Beauty's In the Eye of the Beholder (And Other American Myths)

Just as a quick life-refresher, race does not determine beauty. A myriad of other qualities on the personal attraction personal checklist? Sure. But to dismiss a woman as a knockout purely for her skin or generic facial features is just. ignorant. Beauty is an unmeasurable concept—a treasure valued differently by all of us—an happily so, otherwise we'd all be brawling in the streets over the same folks. One girl’s drooling nerd is another girl’s knight in shining tech-wear, am I right?

To be beautiful is an elusive and transient quality and any attempt to boil uniqueness and allure down to particulars or stereotypes—particularly a racial formula—to quantify what makes a woman beautiful, is like claiming one flavor is irrefutably better than another. It's an argument you can't win because by definition, it's purely subjective. And while these often exclusive ideals of prettiness are tiresome at best and demoralizing at worst, there's a further damaging facet of the whole beauty conundrum that's the most derogatory of all.

“You’re really pretty . . . for a black girl.” Ah, the backwards, under-handed way to pay a compliment by suggesting someone is the exception to an otherwise steadfast aesthetic hierarchy. And it puts down an entire race while you do it! Now that's some pejorative heavy-lifting.

In our Eurocentric nation, it should come as no surprise that there are particular ideas held high above others in the beauty arena. It’s why so many super models are Caucasian and why—historically—so are the majority of beauty and fashion icons we hold in high regard. As Americans we have fallen prey to a particular "look" —namely white and thin—and suffer from an inability to shatter it. The result? A culture that has slowly and systematically made black women (or any woman who doesn’t fit the pre-existing mold) to feel not only unattractive, but like an anomaly. Trite as it is, how can anyone of color ever feel like their "look" is being celebrated or honored when it's so rarely chosen or featured in any mainstream way?

The current era and a world we live in—chock full of filled of half apologies and backhanded compliments— is by and large a culture that embraces the "in between." We're noncommittal in a multitude of realms. From #sorrynotsorry and “sorry for partying” to YOLO and the glorification of reckless youth, we love us some contradictions, some things that just can't be reconcile. So why doesn't this threshold for contradiction permeate our theories on Beauty?the beautiful people.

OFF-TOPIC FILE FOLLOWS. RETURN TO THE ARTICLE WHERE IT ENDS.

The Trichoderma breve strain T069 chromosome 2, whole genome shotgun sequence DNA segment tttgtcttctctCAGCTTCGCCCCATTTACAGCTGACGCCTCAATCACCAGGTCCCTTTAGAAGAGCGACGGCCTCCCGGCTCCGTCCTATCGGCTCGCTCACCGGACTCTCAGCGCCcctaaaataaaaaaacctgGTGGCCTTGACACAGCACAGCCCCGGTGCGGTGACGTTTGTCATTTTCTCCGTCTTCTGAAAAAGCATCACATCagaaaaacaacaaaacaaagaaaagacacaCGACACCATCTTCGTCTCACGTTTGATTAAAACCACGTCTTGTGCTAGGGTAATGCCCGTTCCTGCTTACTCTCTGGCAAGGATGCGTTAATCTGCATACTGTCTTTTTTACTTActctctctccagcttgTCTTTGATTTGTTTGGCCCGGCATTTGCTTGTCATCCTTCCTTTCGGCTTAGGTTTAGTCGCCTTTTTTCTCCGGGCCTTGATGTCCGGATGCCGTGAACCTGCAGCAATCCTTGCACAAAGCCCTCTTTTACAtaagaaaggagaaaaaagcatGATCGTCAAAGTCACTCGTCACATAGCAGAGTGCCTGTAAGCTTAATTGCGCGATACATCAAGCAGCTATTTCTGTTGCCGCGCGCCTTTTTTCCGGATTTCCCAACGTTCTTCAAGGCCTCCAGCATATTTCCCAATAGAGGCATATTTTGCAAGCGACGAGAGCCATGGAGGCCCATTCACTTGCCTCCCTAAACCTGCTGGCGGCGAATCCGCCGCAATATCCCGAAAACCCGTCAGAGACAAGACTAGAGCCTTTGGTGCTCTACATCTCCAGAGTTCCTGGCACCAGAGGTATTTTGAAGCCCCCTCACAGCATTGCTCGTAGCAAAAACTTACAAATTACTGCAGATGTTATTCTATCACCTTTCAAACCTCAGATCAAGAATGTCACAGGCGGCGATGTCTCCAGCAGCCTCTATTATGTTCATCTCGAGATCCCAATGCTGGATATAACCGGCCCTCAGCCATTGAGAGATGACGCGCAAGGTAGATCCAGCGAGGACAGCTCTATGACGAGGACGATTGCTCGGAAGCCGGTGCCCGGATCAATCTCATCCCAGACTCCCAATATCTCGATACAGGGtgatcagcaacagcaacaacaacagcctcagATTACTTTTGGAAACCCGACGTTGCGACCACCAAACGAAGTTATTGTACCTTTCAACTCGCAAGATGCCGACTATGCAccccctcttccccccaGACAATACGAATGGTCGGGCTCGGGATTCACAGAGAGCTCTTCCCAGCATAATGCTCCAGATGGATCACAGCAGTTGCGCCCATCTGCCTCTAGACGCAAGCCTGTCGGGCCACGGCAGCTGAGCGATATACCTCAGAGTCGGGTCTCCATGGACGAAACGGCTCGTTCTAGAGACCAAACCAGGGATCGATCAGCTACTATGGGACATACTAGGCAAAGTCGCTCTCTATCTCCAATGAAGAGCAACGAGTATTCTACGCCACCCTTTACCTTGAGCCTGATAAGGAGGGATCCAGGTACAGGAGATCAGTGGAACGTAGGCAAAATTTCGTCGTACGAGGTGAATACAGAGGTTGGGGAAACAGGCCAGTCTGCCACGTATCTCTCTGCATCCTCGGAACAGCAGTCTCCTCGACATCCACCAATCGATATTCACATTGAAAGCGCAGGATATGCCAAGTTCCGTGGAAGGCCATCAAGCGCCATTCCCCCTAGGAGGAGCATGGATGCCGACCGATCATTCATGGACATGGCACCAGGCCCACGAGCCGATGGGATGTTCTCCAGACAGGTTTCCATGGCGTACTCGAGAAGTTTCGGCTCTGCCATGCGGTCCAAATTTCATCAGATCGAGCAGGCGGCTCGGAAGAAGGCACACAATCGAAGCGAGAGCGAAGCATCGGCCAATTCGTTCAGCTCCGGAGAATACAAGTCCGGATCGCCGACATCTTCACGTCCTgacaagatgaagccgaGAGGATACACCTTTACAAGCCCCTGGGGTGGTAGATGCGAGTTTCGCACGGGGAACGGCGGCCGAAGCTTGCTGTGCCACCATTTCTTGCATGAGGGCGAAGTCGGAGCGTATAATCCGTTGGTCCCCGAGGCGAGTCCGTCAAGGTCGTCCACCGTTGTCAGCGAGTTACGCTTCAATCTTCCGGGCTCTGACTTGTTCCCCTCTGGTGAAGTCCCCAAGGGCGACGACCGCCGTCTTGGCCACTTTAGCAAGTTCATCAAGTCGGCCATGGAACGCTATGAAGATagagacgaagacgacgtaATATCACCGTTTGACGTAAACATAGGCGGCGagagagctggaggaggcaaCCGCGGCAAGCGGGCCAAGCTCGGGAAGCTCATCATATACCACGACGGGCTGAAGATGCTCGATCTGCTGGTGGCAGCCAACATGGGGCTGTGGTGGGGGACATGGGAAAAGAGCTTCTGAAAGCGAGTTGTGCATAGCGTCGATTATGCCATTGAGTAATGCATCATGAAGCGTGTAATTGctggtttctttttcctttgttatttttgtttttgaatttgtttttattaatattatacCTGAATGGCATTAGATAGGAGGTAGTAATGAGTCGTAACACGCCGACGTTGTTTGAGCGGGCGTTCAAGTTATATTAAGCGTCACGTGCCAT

It’s increasingly frustrating to witness a world where exceptionally gorgeous women are continually made to feel like shit about their looks and then—when the world finally starts to catch up and catch on— all the headlines try to claim we’re embarking into new territory. It’s not the exclusion of abstract or "unconventional" beauty that’s new, it’s our expanded collective mindset that’s finally acknowledging just how steeped in stereotypes we are.

One of the underlying problems tied to race in the 21st century is our lack of available words to even talk about the ever-shifting landscape in a new era of ethnic identity. Sometimes people say stupid things—things that sound racist. And yes, there are always going to be your garden variety of assholes out there, but for many, their words sound so ignorant because they don’t actually have the words in their vocabulary to talk about things like, oh say, interracial or non-European-esque beauty. (Let’s be real—we were founded by a bunch of Pilgrims and folks who were used to foggy ol’ white-bred England...and they laid the groundwork for more than just ‘mercian politics.)

But the road to hell is paved with good intentions. Telling a black woman she's "a Nubian princess" is just as ridiculous as telling every attractive white woman you meet that she's "pretty as an Irish Rose." Stop comparing and quantifying; we're not melons in a market to be compared side by side for shape, color, smell or freshness. There is no ideal.

Image courtesy of Wikimedia Commons

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